Meanwhile, the peace talks are deteriorating rapidly—the Iranians walk out after hearing Bollings’s offer, and the President yells at Beth that she needs to fix the situation, speaking so harshly that even Russell Jackson steps in to defend her. Bess suggests to Bollings to meet one on one with a former UN ambassador named Zahed Javani, whom she knows from investigations during her CIA days and whom she thinks might be more receptive. When Bollings tells her that tactic failed, too, even Bess’s staff starts worrying about the possibility of nuclear war. She meets with the President, who tells her he wants to level the factory and that she needs to approve the pipeline report, because his vision is for the next generation of Americans to achieve energy independence. She points out that misinformation has led America into costly and deadly wars before, and asks him for six months to produce a new pipeline report, as well as one more day to fix the situation with Iran.
Her solution: She secretly invites Javani to the party at the Canadian Embassy, as he’s only allowed on US soil in one particular place in New York, and asks him why the peace talks fell apart. He tells her (no surprise) that Bollings never actually offered the plane parts, so she gives him a hard copy of the offer and he says he’ll throw is support behind it. Then he asks why people referred to him as her “boyfriend” during her CIA tenure, and she says she had her eye on him as someone who could help restore peace in the Middle East. Iran finally agreeds to shut down the reactor, and Bess gets the pleasure of firing Bollings, who tells her if Marsh had lived, “he’d be the next President and I’d have your job.” After Nadine shows him out, Bess tells her to send in Blake and asks how much she can trust him. (Answer: with her life—“and career, obviously.”) Bess tells him she wants him to spearhead an internal investigation into her seemingly loyal staffer/erstwhile paramour of Secretary Marsh, Nadine.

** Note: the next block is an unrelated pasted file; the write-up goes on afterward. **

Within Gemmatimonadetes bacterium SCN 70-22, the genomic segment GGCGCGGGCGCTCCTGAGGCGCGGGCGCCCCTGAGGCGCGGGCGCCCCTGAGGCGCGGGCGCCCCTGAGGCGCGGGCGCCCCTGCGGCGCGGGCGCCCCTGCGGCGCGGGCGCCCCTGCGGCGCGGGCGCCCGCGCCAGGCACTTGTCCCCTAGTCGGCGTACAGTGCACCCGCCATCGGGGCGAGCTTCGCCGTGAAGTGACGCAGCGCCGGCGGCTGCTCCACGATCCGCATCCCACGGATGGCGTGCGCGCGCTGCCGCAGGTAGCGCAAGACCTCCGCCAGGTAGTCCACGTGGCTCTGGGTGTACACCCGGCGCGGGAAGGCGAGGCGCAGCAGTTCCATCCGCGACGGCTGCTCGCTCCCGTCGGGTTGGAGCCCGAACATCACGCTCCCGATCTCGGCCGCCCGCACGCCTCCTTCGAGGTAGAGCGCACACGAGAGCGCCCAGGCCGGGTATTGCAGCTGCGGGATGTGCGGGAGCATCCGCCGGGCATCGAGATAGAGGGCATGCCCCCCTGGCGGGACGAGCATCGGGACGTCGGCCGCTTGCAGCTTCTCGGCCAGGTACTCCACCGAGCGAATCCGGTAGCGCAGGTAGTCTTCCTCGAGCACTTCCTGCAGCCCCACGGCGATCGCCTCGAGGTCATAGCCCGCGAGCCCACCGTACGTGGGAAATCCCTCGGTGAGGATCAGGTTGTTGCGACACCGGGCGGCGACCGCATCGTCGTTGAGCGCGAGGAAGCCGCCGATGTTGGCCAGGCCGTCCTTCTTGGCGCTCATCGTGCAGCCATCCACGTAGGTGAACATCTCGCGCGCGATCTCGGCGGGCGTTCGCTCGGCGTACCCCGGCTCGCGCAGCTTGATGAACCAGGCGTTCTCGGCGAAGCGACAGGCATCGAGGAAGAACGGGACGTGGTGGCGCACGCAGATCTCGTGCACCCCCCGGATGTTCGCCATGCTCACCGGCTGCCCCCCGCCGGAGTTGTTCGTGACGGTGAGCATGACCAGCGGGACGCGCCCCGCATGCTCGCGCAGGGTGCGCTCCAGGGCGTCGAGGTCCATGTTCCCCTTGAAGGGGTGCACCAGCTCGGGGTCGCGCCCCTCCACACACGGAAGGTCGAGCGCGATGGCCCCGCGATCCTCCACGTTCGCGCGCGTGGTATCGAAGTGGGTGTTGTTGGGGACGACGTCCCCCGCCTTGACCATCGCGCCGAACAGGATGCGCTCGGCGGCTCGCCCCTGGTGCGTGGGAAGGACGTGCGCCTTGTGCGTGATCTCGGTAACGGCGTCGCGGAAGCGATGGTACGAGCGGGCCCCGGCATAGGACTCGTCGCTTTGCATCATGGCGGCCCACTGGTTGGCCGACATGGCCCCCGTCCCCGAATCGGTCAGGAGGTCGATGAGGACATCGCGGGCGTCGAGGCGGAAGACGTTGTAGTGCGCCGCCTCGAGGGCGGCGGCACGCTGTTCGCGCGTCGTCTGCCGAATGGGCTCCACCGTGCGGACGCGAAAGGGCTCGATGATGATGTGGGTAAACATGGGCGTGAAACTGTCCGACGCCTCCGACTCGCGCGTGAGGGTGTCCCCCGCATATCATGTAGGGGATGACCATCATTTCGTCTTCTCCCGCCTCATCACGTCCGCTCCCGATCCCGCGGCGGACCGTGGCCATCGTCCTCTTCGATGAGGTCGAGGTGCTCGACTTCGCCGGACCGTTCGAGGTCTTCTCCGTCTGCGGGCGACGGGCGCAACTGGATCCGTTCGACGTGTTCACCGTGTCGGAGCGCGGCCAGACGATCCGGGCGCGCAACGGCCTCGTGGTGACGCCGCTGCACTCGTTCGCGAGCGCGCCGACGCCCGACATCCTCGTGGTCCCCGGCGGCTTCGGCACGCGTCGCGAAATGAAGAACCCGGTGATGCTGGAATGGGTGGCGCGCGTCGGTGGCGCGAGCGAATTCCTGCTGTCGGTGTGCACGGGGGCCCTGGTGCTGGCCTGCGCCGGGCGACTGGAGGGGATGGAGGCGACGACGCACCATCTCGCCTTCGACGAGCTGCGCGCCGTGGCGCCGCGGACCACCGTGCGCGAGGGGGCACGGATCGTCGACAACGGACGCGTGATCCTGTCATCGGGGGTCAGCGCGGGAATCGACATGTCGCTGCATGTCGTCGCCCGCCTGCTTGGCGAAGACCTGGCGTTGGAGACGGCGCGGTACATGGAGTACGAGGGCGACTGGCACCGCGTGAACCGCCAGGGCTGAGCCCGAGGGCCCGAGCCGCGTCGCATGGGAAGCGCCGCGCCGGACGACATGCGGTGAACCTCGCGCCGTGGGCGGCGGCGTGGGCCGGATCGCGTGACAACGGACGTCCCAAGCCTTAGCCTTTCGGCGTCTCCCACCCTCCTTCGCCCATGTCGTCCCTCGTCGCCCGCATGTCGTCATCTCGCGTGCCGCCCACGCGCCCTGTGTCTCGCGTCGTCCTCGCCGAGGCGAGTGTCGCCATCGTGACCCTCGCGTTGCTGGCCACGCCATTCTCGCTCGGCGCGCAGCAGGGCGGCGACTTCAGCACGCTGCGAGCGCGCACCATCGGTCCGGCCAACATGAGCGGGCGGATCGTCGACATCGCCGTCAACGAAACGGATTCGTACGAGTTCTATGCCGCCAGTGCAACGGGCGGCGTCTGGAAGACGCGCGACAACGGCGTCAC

A few thoughts:
Beth knows how to hit Canada where it hurts: by going after the hockey players.
I was impressed with the plotting of the main story this week, but that plus the heavier family storyline made the Matt/Daisy stuff feel especially insubstantial.
“Sometimes you’ve gotta walk and chew gum.” Zeljko Ivanek continues to be excellently dry, while subtly moving away from being Bess’s outright enemy.
Robert Klein was in two places last night: the fictional Washington and the real one, to honor Jay Leno at the Kennedy Center.
Bess’s ballgown has pockets! Seems very fitting somehow.
Henry McCord: third hottest government spouse, behind two (female) supermodels.
A lesson from Matt and Daisy’s clumsy affair: When you’re cheating on your significant other with your coworker, make sure you decide which one of you is going to take the stairs the morning after.